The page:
reading: MCS 1.5-1.9

- using functions to define sudoku solution
using quantifiers (for all and there exists)

new notation: cartesian product (\(A \times B\)), for all (∀), there exists (∃), in (∈)

If \(A\) and \(B\) are sets, then the

**cartesian product**of \(A\) and \(B\), denoted \(A \times B\) is the set of pairs where the first part is an element of \(A\) and the second part is an element of \(B\). For example, \(\{1,2\} \times \{a,b\} = \{(1,a), (1,b), (2,a), (2,b)\}\).the upside-down A (∀) stands for

**for all**. I tend to write out the words, but occasionally the symbols are useful. It is important to be able to go back and forth.the backwards E (∃) stands for

**there exists**\(x \in X\) means that \(x\)

**is an element of**the set \(X\), or is read**in**, as in "\(∀ x \in X\)".

As an example, we use functions to carefully describe the solution to a sudoku puzzle. We are not describing a process to find the solution, only the properties that a solution must have.

We start by making up some notation: let \(N = \{1, 2, \dots, 9\}\) be the set of numbers. Let \(C = N \times N = \{(1,1), (1,2), \dots, (1,9), (2,1), \dots, (9,9)\}\) be the set of cells.

We define a helper function \(box : C → N\) that gives us the "big box" containing the given cell. That is, \(box(i,j)\) gives the number in the \(i\)th row and the \(j\)th column of the following table:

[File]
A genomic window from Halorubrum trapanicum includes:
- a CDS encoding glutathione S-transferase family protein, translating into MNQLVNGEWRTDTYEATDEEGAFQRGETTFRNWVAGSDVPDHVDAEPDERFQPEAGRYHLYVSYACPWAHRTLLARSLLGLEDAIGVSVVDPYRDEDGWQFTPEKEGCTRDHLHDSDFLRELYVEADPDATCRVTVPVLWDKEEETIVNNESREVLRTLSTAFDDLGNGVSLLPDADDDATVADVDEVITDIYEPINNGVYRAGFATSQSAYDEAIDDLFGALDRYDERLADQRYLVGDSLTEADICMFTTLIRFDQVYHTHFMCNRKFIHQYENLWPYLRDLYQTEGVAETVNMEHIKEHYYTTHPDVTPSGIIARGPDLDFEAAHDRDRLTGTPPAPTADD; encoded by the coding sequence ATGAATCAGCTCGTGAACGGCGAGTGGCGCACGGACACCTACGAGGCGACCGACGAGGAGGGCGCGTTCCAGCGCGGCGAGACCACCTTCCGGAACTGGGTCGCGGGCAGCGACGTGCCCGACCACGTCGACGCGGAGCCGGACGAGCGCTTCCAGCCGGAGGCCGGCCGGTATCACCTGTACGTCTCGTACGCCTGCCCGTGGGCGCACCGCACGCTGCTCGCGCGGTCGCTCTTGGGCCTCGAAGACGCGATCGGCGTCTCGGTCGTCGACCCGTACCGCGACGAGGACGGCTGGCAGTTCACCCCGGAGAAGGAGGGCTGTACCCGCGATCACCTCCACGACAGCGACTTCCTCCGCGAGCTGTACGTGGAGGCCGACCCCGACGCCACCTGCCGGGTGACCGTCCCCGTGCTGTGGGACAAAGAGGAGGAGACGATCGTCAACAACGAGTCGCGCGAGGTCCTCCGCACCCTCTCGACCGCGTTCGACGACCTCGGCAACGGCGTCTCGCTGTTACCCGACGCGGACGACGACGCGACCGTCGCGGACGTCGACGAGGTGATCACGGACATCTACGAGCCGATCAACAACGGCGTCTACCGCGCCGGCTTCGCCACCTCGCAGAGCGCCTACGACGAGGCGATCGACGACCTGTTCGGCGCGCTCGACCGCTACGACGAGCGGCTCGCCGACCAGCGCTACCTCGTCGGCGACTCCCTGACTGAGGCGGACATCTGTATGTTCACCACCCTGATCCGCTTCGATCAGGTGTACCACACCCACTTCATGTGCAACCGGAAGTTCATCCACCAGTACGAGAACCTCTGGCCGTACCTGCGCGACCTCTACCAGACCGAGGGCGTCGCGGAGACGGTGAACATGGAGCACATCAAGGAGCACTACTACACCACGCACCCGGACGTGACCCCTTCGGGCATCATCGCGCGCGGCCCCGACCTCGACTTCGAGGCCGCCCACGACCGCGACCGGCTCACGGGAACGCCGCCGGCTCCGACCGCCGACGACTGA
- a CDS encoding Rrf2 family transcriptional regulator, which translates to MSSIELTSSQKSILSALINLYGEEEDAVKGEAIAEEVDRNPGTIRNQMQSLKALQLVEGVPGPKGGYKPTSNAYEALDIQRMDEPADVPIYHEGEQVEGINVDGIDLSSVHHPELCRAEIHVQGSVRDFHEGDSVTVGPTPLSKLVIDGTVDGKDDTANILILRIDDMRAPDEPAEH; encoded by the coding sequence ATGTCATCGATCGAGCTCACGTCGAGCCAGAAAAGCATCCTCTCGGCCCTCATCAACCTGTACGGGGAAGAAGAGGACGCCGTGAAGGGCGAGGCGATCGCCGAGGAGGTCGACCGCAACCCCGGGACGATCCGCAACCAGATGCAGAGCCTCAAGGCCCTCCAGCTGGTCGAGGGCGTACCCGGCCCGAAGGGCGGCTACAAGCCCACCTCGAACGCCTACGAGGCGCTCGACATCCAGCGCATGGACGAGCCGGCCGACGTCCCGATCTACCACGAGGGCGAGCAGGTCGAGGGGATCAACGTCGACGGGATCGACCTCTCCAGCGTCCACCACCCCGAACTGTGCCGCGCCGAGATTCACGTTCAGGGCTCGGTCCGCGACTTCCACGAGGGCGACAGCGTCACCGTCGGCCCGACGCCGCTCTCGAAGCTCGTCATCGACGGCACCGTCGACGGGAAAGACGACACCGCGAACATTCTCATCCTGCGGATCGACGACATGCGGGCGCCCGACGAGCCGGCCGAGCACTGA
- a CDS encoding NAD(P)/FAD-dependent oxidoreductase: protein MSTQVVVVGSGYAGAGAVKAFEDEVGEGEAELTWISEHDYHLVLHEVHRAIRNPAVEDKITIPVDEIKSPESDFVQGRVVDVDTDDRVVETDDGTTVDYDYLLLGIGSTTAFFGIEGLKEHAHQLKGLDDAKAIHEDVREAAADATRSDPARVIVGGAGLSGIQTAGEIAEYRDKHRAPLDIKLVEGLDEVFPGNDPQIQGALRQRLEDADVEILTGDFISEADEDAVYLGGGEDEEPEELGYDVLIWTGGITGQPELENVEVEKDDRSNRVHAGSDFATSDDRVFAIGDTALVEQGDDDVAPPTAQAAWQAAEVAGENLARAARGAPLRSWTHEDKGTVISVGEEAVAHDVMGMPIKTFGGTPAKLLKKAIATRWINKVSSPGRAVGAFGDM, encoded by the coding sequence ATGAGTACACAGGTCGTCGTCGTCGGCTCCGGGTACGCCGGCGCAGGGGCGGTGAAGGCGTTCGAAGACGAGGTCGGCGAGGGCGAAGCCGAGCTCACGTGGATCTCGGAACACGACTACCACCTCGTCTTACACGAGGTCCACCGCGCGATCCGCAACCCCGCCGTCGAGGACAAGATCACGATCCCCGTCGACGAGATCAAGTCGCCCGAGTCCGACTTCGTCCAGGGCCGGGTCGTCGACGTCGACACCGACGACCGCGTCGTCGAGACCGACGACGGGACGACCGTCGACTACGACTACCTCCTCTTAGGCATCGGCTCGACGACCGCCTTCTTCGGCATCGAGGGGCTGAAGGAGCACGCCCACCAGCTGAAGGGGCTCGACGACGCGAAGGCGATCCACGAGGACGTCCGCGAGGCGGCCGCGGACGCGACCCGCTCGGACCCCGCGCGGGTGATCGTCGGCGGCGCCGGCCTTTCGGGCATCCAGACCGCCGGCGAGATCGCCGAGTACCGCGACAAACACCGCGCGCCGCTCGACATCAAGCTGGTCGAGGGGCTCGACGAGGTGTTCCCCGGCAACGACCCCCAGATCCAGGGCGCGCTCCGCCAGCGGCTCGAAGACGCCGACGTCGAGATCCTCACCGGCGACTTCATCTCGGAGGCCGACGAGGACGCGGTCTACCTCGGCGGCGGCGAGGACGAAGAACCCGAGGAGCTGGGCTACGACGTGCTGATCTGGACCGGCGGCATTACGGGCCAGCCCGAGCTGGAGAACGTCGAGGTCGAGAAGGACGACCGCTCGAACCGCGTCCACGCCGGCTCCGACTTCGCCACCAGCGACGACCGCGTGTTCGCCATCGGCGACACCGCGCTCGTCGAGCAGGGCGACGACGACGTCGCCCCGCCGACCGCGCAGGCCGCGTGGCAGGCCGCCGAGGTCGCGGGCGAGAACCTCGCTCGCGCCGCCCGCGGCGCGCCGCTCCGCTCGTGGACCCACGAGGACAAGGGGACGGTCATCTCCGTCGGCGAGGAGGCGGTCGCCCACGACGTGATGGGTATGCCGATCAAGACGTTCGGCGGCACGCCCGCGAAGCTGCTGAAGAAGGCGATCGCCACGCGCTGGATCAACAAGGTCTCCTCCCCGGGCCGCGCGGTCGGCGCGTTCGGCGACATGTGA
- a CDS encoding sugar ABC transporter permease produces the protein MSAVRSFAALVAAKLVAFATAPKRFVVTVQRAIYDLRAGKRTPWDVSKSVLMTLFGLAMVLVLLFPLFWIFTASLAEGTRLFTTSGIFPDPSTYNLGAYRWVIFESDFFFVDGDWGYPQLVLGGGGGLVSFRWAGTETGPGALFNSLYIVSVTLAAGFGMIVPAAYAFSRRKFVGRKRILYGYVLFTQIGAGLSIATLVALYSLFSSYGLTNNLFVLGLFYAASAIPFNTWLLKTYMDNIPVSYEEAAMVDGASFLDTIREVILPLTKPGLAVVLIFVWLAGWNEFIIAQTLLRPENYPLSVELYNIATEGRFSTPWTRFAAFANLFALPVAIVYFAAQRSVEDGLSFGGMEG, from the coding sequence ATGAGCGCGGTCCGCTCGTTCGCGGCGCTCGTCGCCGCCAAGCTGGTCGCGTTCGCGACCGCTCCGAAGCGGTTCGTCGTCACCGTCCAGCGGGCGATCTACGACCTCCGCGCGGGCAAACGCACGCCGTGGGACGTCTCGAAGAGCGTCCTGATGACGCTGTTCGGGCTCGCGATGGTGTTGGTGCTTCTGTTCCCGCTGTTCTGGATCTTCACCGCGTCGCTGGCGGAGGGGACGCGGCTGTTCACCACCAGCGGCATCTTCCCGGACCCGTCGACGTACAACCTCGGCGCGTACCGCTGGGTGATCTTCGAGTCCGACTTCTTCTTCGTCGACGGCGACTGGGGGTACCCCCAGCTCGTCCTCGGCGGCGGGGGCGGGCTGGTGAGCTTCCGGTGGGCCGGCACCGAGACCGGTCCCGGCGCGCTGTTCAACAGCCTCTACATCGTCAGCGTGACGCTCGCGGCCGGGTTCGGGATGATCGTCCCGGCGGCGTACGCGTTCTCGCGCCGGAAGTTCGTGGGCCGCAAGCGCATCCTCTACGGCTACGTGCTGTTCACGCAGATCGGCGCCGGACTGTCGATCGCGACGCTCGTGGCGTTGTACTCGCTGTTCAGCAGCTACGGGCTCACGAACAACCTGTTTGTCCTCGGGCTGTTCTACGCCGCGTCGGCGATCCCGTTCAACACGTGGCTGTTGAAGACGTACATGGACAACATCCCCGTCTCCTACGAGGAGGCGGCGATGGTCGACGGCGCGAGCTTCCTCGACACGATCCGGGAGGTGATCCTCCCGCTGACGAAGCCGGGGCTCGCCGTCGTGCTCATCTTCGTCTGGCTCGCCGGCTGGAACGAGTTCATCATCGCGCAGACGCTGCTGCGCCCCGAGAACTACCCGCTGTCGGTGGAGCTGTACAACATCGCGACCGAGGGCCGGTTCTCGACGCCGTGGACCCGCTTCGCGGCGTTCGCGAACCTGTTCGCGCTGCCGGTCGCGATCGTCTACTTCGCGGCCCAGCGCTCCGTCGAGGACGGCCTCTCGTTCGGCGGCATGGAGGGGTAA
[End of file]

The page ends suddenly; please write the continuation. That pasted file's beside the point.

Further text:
Now we can define a sudoku solution. A sudoku solution must have a single number in each cell. Therefore, we model it as a function \(s : C → N\); given the cell \((i,j)\), \(s(i,j)\) gives the number in the corresponding cell. I am using the convention that \(i\) is a row number and \(j\) is a column number, but nothing about the formal definition requires this.

Sudoku solutions must satisfy three properties. We list them informally and formally:

Every number appears in some column of every row: for all \(n \in N\) and \(i \in N\), there exists some \(j \in N\) such that \(s(i,j) = n\).

Every number appears in some row of every column: ∀ \(n \in N\), ∀ \(j \in N\), ∃ \(i \in N\) such that \(s(i,j) = n\).

The same number doesn't appear twice in the same box: for all cells \(c_1\) and \(c_2 \in C\), if \(box(c_1) = box(c_2)\) and \(c_1 \neq c_2\), then \(s(c_1) \neq s(c_2)\).

We wrote property 3 in a different style from properties one and 2 only for demonstration purposes; we could have written instead:

3'. Every number appears in some cell of each box: for all \(b \in N\) and \(n \in N\), there exists some \(c \in C\) such that \(box(c) = b\) and \(s(c) = n\).

We will discuss the equivalence of 3 and 3' next lecture.

The order of "for all" and "there exists" is important. For example, we could rewrite condition 1 to "\(∃ j \in N\) such that \(∀ n\) and \(i \in N\), \(s(i,j) = n\), this would mean that there is a single column (\(j\)), and every number lies in every cell of column \(j\), which is clearly nonsense.

To tell whether a definition is good, it must have only one meaning. For example, I left a little out of the definition of \(box\) given in lecture. I wrote "Let \(box : C → N\) be given by the ith row and the jth column in the following table:" This definition is ambiguous, because I didn't tell you what \(i\) and \(j\) were. I disambiguated with an example, but the way it is described above is a better fix.